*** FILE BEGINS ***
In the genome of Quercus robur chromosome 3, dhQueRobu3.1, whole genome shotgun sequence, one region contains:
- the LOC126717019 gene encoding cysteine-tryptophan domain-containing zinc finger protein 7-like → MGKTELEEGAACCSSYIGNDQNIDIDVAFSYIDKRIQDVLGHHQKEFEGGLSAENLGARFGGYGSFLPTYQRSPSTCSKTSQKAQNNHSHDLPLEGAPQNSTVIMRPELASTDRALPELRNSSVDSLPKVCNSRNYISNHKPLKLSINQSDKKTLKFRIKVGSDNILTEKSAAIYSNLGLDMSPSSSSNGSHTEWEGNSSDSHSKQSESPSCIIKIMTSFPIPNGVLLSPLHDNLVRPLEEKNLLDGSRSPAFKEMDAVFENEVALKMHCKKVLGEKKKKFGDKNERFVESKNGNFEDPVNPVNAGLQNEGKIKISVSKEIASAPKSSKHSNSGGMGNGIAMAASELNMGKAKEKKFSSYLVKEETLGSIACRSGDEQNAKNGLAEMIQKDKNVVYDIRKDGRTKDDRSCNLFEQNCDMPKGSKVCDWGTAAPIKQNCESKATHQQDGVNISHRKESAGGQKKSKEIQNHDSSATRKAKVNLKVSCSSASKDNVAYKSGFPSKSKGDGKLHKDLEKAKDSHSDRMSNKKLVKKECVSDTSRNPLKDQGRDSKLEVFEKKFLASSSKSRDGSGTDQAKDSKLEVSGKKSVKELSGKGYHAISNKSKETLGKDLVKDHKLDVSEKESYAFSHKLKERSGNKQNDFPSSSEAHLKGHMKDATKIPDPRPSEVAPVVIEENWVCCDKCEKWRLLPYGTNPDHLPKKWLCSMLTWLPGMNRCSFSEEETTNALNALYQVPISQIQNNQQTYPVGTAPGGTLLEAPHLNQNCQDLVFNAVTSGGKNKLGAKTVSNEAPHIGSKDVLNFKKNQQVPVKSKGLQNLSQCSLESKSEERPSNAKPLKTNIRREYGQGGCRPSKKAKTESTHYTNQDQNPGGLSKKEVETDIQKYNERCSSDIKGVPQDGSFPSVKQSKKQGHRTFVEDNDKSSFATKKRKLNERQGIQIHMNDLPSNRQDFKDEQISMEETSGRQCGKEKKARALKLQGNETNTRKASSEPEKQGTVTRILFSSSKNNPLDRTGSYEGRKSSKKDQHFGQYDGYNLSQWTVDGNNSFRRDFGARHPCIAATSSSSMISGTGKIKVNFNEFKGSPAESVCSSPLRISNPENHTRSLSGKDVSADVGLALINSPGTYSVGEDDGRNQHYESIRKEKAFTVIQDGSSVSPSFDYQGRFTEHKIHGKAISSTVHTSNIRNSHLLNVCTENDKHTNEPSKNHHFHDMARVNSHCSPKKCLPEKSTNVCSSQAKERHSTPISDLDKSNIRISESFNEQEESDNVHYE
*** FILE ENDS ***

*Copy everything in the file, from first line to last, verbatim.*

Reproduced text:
In the genome of Quercus robur chromosome 3, dhQueRobu3.1, whole genome shotgun sequence, one region contains:
- the LOC126717019 gene encoding cysteine-tryptophan domain-containing zinc finger protein 7-like → MGKTELEEGAACCSSYIGNDQNIDIDVAFSYIDKRIQDVLGHHQKEFEGGLSAENLGARFGGYGSFLPTYQRSPSTCSKTSQKAQNNHSHDLPLEGAPQNSTVIMRPELASTDRALPELRNSSVDSLPKVCNSRNYISNHKPLKLSINQSDKKTLKFRIKVGSDNILTEKSAAIYSNLGLDMSPSSSSNGSHTEWEGNSSDSHSKQSESPSCIIKIMTSFPIPNGVLLSPLHDNLVRPLEEKNLLDGSRSPAFKEMDAVFENEVALKMHCKKVLGEKKKKFGDKNERFVESKNGNFEDPVNPVNAGLQNEGKIKISVSKEIASAPKSSKHSNSGGMGNGIAMAASELNMGKAKEKKFSSYLVKEETLGSIACRSGDEQNAKNGLAEMIQKDKNVVYDIRKDGRTKDDRSCNLFEQNCDMPKGSKVCDWGTAAPIKQNCESKATHQQDGVNISHRKESAGGQKKSKEIQNHDSSATRKAKVNLKVSCSSASKDNVAYKSGFPSKSKGDGKLHKDLEKAKDSHSDRMSNKKLVKKECVSDTSRNPLKDQGRDSKLEVFEKKFLASSSKSRDGSGTDQAKDSKLEVSGKKSVKELSGKGYHAISNKSKETLGKDLVKDHKLDVSEKESYAFSHKLKERSGNKQNDFPSSSEAHLKGHMKDATKIPDPRPSEVAPVVIEENWVCCDKCEKWRLLPYGTNPDHLPKKWLCSMLTWLPGMNRCSFSEEETTNALNALYQVPISQIQNNQQTYPVGTAPGGTLLEAPHLNQNCQDLVFNAVTSGGKNKLGAKTVSNEAPHIGSKDVLNFKKNQQVPVKSKGLQNLSQCSLESKSEERPSNAKPLKTNIRREYGQGGCRPSKKAKTESTHYTNQDQNPGGLSKKEVETDIQKYNERCSSDIKGVPQDGSFPSVKQSKKQGHRTFVEDNDKSSFATKKRKLNERQGIQIHMNDLPSNRQDFKDEQISMEETSGRQCGKEKKARALKLQGNETNTRKASSEPEKQGTVTRILFSSSKNNPLDRTGSYEGRKSSKKDQHFGQYDGYNLSQWTVDGNNSFRRDFGARHPCIAATSSSSMISGTGKIKVNFNEFKGSPAESVCSSPLRISNPENHTRSLSGKDVSADVGLALINSPGTYSVGEDDGRNQHYESIRKEKAFTVIQDGSSVSPSFDYQGRFTEHKIHGKAISSTVHTSNIRNSHLLNVCTENDKHTNEPSKNHHFHDMARVNSHCSPKKCLPEKSTNVCSSQAKERHSTPISDLDKSNIRISESFNEQEESDNVHYE